THE connaught journal
Galway, Monday, October 27, 1823


     A few days since the 39th Regiment marched from Tralee for Limerick. They are to be replaced by the 29th Regiment. On the departure of he 39th Regiment the following handsome testimonial was presented to that Corps from Major-General Sir John Lambert, as to their praiseworthy conduct while quartered in Kerry:

A.A. General's Office, Cork, Sept. 23.

     Major General Sir John Lambert cannot allow the 39th Regt. to leave the District under his command, after a period of nearly two years & a half, during which, circumstances had called for increased vigilance and much harrassing duty, without expressing his perfect satisfaction to Col Sturt, the officers, and corps generally, with the zeal and correctness the duties on all occasions have been performed. (By order)

     (Signed) CHARLES TURNER,
                  Lieut.-Colonel & A.A. General.


     We are much gratified to have to state, that the son of our respected townsman, Dr. Veitch, who received his education under the Rev. Dr. Whitley, at the Galway College, obtained the fifth place out of 150 boys that entered our University on the first Monday of this month.



     The first ever attempted in this Town ,ad the only one in the Province of Connaught erected on an improved plan.
     The machinery is connected to a water-wheel, which encreases its power, lessens the expense, and executes the works in a superior style of perfection, enabling the Proprietor, JAMES P. MORRIS, to sell much cheaper than any other Establishment of the kind in Ireland. He has now ready made and offers for sale, at hs old established flour-mill and Starch Manufactory, Upper Dominick Street, a quantity at different prices.
     A single purchase of which will prove the extraordinary advantage offered to the Public and to Retailers in particular.
Galway, October 27, 1823.


Notice is hereby given, that we appointed John O'Flaherty, Esq. of Headford, Agent to receive all Rents and Arrears of Rent due on our Estates.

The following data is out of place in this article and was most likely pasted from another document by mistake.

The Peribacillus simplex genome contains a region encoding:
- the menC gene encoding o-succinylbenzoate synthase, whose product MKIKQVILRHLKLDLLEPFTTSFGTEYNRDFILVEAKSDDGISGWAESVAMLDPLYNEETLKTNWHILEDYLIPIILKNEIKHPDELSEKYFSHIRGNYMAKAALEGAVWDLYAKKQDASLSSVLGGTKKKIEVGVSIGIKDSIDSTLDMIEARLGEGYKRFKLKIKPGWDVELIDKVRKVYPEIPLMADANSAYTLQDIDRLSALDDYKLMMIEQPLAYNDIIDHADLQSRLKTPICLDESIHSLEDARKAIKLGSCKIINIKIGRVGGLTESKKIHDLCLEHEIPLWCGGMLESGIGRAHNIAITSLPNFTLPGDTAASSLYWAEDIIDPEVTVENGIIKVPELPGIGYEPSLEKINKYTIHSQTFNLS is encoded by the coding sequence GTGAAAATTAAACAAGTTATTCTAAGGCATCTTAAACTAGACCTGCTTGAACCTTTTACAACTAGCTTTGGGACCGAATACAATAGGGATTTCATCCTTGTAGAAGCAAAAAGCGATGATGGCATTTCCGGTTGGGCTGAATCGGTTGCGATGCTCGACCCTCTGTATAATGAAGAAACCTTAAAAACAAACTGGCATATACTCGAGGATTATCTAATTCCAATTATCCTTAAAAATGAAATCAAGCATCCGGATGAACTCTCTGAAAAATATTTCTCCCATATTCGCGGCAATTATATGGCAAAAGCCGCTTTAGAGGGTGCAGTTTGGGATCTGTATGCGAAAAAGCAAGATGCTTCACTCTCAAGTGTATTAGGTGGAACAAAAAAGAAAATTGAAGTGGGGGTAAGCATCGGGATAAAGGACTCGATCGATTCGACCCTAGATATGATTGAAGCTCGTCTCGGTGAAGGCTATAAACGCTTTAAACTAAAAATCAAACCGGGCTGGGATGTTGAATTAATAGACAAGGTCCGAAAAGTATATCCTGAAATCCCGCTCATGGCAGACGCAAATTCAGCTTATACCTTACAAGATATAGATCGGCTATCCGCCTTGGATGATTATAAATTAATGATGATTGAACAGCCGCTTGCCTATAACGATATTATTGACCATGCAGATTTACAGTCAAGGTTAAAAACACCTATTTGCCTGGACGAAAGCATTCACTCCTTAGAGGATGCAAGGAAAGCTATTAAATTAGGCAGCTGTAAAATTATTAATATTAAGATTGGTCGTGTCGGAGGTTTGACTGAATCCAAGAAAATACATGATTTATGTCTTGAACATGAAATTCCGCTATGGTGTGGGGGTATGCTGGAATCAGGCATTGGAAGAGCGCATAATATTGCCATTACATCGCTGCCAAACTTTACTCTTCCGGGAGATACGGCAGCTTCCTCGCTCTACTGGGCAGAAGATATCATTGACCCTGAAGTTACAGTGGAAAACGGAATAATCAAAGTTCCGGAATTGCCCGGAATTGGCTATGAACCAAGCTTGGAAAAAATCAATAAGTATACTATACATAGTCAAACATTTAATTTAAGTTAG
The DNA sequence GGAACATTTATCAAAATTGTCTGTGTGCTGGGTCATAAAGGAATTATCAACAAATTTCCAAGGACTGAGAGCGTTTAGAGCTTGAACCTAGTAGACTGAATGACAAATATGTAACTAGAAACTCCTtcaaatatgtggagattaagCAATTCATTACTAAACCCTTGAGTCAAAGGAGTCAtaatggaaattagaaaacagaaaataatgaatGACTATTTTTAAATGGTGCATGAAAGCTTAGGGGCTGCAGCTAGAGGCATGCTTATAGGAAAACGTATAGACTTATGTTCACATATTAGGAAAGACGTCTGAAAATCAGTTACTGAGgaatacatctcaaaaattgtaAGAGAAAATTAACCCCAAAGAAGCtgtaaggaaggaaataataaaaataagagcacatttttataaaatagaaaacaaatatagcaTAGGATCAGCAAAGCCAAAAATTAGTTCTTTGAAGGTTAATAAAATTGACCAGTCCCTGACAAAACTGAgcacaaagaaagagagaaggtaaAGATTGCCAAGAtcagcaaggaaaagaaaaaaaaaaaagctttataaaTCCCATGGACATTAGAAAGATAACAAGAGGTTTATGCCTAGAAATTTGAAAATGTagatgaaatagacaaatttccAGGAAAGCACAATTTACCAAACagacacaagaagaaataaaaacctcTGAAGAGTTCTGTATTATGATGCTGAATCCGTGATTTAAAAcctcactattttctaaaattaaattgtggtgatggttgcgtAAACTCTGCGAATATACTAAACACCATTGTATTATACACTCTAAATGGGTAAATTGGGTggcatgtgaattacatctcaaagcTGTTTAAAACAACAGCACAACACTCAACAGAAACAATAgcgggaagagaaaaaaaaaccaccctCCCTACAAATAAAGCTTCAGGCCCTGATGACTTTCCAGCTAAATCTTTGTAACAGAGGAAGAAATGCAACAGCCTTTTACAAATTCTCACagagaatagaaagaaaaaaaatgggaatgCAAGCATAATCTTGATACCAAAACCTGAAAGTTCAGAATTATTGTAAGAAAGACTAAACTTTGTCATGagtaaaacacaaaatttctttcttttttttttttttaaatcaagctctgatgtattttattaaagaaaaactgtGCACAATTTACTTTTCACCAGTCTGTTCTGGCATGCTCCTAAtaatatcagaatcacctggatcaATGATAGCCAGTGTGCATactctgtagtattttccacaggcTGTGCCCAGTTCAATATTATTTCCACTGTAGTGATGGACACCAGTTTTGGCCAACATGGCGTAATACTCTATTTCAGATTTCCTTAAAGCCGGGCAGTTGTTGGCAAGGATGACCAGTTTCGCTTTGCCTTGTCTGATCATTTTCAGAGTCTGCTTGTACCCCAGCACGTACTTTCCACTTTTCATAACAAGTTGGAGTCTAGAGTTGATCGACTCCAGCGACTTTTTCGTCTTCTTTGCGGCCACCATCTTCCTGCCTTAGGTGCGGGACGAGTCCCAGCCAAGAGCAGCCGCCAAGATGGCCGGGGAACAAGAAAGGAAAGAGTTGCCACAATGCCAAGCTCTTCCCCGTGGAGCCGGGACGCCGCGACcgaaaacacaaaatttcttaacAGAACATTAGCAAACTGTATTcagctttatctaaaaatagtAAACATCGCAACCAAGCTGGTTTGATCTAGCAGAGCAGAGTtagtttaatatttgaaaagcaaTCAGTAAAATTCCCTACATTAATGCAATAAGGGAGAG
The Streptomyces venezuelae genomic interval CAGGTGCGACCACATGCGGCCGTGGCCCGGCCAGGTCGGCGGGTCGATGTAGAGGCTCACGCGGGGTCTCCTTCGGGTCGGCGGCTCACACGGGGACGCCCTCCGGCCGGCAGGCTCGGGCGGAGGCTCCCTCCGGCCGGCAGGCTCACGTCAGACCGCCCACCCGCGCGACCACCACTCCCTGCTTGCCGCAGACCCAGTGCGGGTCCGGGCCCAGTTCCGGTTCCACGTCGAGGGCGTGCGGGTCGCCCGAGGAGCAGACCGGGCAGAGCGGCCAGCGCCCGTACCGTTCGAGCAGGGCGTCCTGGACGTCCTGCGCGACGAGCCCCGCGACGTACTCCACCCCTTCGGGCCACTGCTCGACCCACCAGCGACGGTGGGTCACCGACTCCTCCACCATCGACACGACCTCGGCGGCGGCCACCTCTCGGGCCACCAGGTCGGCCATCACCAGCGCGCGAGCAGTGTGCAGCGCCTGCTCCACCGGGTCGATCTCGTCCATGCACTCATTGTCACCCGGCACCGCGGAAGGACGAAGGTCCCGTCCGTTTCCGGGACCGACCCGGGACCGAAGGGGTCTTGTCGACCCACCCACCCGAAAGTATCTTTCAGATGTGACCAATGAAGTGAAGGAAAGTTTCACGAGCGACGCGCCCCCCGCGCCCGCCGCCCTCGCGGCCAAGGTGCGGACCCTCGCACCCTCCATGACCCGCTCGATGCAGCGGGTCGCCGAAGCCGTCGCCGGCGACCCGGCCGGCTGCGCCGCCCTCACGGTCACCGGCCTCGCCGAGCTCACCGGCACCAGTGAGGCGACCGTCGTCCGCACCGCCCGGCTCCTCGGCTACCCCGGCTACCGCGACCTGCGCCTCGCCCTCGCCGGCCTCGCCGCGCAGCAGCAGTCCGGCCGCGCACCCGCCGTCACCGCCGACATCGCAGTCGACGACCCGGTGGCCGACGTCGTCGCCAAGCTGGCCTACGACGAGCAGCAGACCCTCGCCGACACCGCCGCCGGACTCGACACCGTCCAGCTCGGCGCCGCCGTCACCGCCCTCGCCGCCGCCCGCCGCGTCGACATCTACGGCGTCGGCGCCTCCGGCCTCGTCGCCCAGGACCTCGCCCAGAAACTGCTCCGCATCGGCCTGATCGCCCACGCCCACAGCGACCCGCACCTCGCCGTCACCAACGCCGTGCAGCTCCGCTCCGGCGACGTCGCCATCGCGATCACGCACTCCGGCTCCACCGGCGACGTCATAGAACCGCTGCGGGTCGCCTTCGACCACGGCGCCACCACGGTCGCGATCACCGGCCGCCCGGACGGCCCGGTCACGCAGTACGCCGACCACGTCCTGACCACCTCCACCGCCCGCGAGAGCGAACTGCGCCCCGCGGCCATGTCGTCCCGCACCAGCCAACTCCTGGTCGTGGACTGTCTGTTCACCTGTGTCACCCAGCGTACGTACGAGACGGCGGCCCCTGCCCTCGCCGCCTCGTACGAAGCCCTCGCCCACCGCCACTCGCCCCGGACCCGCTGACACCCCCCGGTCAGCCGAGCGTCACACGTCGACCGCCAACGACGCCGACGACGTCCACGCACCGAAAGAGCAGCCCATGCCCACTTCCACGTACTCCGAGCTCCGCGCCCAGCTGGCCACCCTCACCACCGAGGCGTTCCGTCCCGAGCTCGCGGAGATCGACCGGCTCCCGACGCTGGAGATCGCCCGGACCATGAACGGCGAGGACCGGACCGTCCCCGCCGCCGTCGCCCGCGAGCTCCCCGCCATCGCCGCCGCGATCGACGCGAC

Dated this 23d Oct. 1823.

THE connaught journal
Galway, Thursday, October 30, 1823


CLARE-ENNIS, OCT 25.- Yesterday a party of Captain Drought's mounted and dismounted Police attended the Rev. Mr. Murray and two persons appointed by him to value Tithes, in the neighbourhood of Miltown Malbay; the dismounted party, with the valuators, entered a field some short distance from the road, where they were attacked by a riotous assemblage of persons, who were armed with reaping-hooks, clubs, stones, &c.; one of the mob placed a reaping-hook round the neck of the Police, swearing that he would have his live and the whole of the party, if they did not quit the lands; the Police retreated to a considerable distance, but were pursued and pelted with stones by the mob, who had by this time assembled the party and who acted with every degree of forbearance and precaution on this occasion, ordered his men to fire over the heads of the mob; this only irritated them the more, and they became so determined in their attacks on the Police, that the latter were obliged to fire in their own defence, and, we regret to say, that one woman was shot dead, and two men, who were principally concerned in the attack, were wounded. These are the only particulars of this unfortunate transaction which have yet come to our knowledge.--Advertiser.

     LIMERICK, OCT 25.- This morning, about an hour before day, a shot was fired through the bedroom window of Edward Barry, at Kildimo, in this County, in the direction of his bed. The shot luckily did not take effect. Three bullets were found in the room at daylight.